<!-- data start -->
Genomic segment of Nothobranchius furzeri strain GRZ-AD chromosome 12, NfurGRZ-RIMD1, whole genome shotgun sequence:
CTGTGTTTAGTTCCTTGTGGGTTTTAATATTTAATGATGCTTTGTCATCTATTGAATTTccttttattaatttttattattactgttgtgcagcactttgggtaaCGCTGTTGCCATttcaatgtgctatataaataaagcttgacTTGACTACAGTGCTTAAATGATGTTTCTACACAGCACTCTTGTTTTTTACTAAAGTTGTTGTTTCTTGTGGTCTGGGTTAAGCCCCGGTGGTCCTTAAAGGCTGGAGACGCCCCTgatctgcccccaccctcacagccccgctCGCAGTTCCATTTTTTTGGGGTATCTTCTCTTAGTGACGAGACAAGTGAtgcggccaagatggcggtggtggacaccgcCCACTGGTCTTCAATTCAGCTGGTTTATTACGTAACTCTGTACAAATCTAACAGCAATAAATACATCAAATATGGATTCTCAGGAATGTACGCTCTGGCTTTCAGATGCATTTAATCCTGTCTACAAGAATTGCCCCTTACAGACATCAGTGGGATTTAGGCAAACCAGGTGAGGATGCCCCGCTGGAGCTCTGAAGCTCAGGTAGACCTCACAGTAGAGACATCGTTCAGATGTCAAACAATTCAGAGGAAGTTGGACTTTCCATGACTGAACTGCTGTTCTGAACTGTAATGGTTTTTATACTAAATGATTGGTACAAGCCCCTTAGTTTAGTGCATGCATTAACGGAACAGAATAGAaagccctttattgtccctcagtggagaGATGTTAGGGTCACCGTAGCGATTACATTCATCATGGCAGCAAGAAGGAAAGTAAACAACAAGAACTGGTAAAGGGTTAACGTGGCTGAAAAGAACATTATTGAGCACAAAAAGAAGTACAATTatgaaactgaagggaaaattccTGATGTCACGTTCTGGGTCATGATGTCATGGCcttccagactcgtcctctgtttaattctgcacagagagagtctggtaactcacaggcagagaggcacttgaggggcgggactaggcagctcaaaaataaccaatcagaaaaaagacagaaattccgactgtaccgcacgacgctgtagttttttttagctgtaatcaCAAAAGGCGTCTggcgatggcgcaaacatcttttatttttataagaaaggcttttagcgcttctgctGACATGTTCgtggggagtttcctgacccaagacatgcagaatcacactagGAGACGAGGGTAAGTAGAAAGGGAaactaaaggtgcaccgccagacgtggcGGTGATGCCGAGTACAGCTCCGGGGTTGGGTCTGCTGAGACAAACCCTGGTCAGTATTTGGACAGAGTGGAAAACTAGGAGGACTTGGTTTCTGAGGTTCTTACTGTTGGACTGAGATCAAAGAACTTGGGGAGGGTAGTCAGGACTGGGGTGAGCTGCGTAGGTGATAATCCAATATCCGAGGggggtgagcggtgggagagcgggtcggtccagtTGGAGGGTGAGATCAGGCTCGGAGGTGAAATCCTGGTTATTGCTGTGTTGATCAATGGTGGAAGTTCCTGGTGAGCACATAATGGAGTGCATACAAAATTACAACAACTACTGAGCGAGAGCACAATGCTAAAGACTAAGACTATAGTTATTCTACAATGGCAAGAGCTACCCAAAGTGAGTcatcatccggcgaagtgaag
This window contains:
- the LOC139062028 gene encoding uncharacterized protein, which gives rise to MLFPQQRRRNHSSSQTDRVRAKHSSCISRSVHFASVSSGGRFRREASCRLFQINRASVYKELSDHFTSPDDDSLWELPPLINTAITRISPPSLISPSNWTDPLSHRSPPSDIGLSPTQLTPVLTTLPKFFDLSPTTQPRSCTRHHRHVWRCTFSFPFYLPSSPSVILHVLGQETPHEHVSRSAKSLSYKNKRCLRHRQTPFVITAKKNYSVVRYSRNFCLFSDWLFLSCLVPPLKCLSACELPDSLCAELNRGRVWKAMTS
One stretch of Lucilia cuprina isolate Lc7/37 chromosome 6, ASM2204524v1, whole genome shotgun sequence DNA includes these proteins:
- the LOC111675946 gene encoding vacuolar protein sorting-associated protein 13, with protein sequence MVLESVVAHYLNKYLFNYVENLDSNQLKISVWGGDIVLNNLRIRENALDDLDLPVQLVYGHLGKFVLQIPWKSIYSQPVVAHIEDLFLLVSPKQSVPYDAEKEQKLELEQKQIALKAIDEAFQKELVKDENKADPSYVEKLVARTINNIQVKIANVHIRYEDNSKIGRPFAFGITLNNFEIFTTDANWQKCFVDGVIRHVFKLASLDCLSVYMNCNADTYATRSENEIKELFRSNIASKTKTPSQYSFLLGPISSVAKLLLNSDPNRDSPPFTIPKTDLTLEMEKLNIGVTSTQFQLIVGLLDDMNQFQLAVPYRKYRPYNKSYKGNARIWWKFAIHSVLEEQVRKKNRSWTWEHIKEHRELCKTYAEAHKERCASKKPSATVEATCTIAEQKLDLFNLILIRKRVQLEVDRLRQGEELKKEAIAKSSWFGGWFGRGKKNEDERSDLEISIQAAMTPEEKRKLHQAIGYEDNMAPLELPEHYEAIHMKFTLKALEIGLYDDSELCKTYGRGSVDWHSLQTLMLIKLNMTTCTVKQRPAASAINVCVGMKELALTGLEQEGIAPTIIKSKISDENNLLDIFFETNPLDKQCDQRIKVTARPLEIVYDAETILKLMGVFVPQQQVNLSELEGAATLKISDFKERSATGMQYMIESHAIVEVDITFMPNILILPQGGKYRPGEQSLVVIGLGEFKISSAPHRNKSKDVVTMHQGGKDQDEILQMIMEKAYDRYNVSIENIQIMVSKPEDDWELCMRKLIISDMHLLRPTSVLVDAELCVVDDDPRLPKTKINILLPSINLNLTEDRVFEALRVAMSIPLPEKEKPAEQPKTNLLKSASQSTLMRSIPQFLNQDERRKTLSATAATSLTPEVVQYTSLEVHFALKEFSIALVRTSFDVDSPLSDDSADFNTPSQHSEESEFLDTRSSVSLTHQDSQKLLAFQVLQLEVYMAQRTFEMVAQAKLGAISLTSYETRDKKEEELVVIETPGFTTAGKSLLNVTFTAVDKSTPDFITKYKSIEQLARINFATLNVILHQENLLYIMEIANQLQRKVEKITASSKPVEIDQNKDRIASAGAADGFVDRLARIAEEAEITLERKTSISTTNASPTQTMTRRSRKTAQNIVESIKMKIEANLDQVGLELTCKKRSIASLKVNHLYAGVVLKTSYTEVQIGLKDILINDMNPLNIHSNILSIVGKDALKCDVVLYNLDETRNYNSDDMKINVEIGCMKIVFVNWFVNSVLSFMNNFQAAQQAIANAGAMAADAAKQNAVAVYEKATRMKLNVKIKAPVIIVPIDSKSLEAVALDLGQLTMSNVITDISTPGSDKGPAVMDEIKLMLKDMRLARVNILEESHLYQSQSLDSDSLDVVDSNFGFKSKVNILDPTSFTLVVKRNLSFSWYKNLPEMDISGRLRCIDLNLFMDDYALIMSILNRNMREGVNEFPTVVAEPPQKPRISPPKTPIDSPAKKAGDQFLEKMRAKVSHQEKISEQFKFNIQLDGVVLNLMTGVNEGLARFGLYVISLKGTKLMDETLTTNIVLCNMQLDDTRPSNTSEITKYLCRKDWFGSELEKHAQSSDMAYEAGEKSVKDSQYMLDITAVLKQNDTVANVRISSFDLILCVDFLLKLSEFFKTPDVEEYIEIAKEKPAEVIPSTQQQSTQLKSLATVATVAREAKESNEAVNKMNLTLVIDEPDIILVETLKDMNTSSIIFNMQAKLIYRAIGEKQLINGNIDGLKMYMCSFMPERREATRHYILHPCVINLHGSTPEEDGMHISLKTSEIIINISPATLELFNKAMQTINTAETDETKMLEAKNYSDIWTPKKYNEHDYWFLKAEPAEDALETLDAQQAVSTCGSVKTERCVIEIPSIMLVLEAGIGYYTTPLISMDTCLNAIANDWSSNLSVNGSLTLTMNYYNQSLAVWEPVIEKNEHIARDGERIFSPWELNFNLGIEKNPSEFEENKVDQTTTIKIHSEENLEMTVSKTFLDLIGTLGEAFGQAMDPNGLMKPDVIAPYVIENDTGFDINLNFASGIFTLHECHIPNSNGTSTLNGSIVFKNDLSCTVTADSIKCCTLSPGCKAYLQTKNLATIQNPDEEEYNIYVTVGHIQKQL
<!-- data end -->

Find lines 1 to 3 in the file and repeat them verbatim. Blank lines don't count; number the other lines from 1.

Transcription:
Genomic segment of Nothobranchius furzeri strain GRZ-AD chromosome 12, NfurGRZ-RIMD1, whole genome shotgun sequence:
CTGTGTTTAGTTCCTTGTGGGTTTTAATATTTAATGATGCTTTGTCATCTATTGAATTTccttttattaatttttattattactgttgtgcagcactttgggtaaCGCTGTTGCCATttcaatgtgctatataaataaagcttgacTTGACTACAGTGCTTAAATGATGTTTCTACACAGCACTCTTGTTTTTTACTAAAGTTGTTGTTTCTTGTGGTCTGGGTTAAGCCCCGGTGGTCCTTAAAGGCTGGAGACGCCCCTgatctgcccccaccctcacagccccgctCGCAGTTCCATTTTTTTGGGGTATCTTCTCTTAGTGACGAGACAAGTGAtgcggccaagatggcggtggtggacaccgcCCACTGGTCTTCAATTCAGCTGGTTTATTACGTAACTCTGTACAAATCTAACAGCAATAAATACATCAAATATGGATTCTCAGGAATGTACGCTCTGGCTTTCAGATGCATTTAATCCTGTCTACAAGAATTGCCCCTTACAGACATCAGTGGGATTTAGGCAAACCAGGTGAGGATGCCCCGCTGGAGCTCTGAAGCTCAGGTAGACCTCACAGTAGAGACATCGTTCAGATGTCAAACAATTCAGAGGAAGTTGGACTTTCCATGACTGAACTGCTGTTCTGAACTGTAATGGTTTTTATACTAAATGATTGGTACAAGCCCCTTAGTTTAGTGCATGCATTAACGGAACAGAATAGAaagccctttattgtccctcagtggagaGATGTTAGGGTCACCGTAGCGATTACATTCATCATGGCAGCAAGAAGGAAAGTAAACAACAAGAACTGGTAAAGGGTTAACGTGGCTGAAAAGAACATTATTGAGCACAAAAAGAAGTACAATTatgaaactgaagggaaaattccTGATGTCACGTTCTGGGTCATGATGTCATGGCcttccagactcgtcctctgtttaattctgcacagagagagtctggtaactcacaggcagagaggcacttgaggggcgggactaggcagctcaaaaataaccaatcagaaaaaagacagaaattccgactgtaccgcacgacgctgtagttttttttagctgtaatcaCAAAAGGCGTCTggcgatggcgcaaacatcttttatttttataagaaaggcttttagcgcttctgctGACATGTTCgtggggagtttcctgacccaagacatgcagaatcacactagGAGACGAGGGTAAGTAGAAAGGGAaactaaaggtgcaccgccagacgtggcGGTGATGCCGAGTACAGCTCCGGGGTTGGGTCTGCTGAGACAAACCCTGGTCAGTATTTGGACAGAGTGGAAAACTAGGAGGACTTGGTTTCTGAGGTTCTTACTGTTGGACTGAGATCAAAGAACTTGGGGAGGGTAGTCAGGACTGGGGTGAGCTGCGTAGGTGATAATCCAATATCCGAGGggggtgagcggtgggagagcgggtcggtccagtTGGAGGGTGAGATCAGGCTCGGAGGTGAAATCCTGGTTATTGCTGTGTTGATCAATGGTGGAAGTTCCTGGTGAGCACATAATGGAGTGCATACAAAATTACAACAACTACTGAGCGAGAGCACAATGCTAAAGACTAAGACTATAGTTATTCTACAATGGCAAGAGCTACCCAAAGTGAGTcatcatccggcgaagtgaag
This window contains: